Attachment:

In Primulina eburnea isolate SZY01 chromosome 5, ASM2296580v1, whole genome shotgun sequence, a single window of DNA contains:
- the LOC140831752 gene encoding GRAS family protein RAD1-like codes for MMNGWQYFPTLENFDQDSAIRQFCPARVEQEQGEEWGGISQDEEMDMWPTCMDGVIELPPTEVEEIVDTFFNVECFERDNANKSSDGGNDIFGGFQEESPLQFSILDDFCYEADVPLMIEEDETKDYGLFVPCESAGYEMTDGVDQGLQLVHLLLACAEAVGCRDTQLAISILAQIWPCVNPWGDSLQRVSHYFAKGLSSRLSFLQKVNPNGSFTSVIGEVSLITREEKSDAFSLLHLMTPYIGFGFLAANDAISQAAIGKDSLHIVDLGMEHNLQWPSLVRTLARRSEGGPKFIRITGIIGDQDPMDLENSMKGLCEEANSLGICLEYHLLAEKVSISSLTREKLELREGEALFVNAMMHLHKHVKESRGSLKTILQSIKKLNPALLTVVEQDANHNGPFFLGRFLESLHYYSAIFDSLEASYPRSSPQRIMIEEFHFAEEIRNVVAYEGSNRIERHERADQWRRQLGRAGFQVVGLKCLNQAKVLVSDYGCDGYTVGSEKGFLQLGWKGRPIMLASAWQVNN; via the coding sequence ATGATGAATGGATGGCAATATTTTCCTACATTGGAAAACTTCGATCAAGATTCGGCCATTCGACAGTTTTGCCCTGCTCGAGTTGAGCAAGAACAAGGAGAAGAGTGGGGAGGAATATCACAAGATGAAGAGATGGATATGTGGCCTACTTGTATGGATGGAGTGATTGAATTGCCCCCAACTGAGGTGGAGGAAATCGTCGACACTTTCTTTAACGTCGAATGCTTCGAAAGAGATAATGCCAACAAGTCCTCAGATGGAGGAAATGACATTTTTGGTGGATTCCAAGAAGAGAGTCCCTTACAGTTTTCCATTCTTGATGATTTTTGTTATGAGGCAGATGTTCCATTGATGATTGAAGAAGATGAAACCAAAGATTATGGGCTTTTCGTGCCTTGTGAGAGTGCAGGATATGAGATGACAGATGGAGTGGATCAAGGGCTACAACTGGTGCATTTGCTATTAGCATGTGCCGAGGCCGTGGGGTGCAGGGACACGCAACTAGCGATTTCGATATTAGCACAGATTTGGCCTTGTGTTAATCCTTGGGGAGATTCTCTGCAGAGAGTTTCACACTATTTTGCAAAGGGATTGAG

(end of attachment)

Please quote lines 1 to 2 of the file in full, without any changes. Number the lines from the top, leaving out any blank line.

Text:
In Primulina eburnea isolate SZY01 chromosome 5, ASM2296580v1, whole genome shotgun sequence, a single window of DNA contains:
- the LOC140831752 gene encoding GRAS family protein RAD1-like codes for MMNGWQYFPTLENFDQDSAIRQFCPARVEQEQGEEWGGISQDEEMDMWPTCMDGVIELPPTEVEEIVDTFFNVECFERDNANKSSDGGNDIFGGFQEESPLQFSILDDFCYEADVPLMIEEDETKDYGLFVPCESAGYEMTDGVDQGLQLVHLLLACAEAVGCRDTQLAISILAQIWPCVNPWGDSLQRVSHYFAKGLSSRLSFLQKVNPNGSFTSVIGEVSLITREEKSDAFSLLHLMTPYIGFGFLAANDAISQAAIGKDSLHIVDLGMEHNLQWPSLVRTLARRSEGGPKFIRITGIIGDQDPMDLENSMKGLCEEANSLGICLEYHLLAEKVSISSLTREKLELREGEALFVNAMMHLHKHVKESRGSLKTILQSIKKLNPALLTVVEQDANHNGPFFLGRFLESLHYYSAIFDSLEASYPRSSPQRIMIEEFHFAEEIRNVVAYEGSNRIERHERADQWRRQLGRAGFQVVGLKCLNQAKVLVSDYGCDGYTVGSEKGFLQLGWKGRPIMLASAWQVNN; via the coding sequence ATGATGAATGGATGGCAATATTTTCCTACATTGGAAAACTTCGATCAAGATTCGGCCATTCGACAGTTTTGCCCTGCTCGAGTTGAGCAAGAACAAGGAGAAGAGTGGGGAGGAATATCACAAGATGAAGAGATGGATATGTGGCCTACTTGTATGGATGGAGTGATTGAATTGCCCCCAACTGAGGTGGAGGAAATCGTCGACACTTTCTTTAACGTCGAATGCTTCGAAAGAGATAATGCCAACAAGTCCTCAGATGGAGGAAATGACATTTTTGGTGGATTCCAAGAAGAGAGTCCCTTACAGTTTTCCATTCTTGATGATTTTTGTTATGAGGCAGATGTTCCATTGATGATTGAAGAAGATGAAACCAAAGATTATGGGCTTTTCGTGCCTTGTGAGAGTGCAGGATATGAGATGACAGATGGAGTGGATCAAGGGCTACAACTGGTGCATTTGCTATTAGCATGTGCCGAGGCCGTGGGGTGCAGGGACACGCAACTAGCGATTTCGATATTAGCACAGATTTGGCCTTGTGTTAATCCTTGGGGAGATTCTCTGCAGAGAGTTTCACACTATTTTGCAAAGGGATTGAG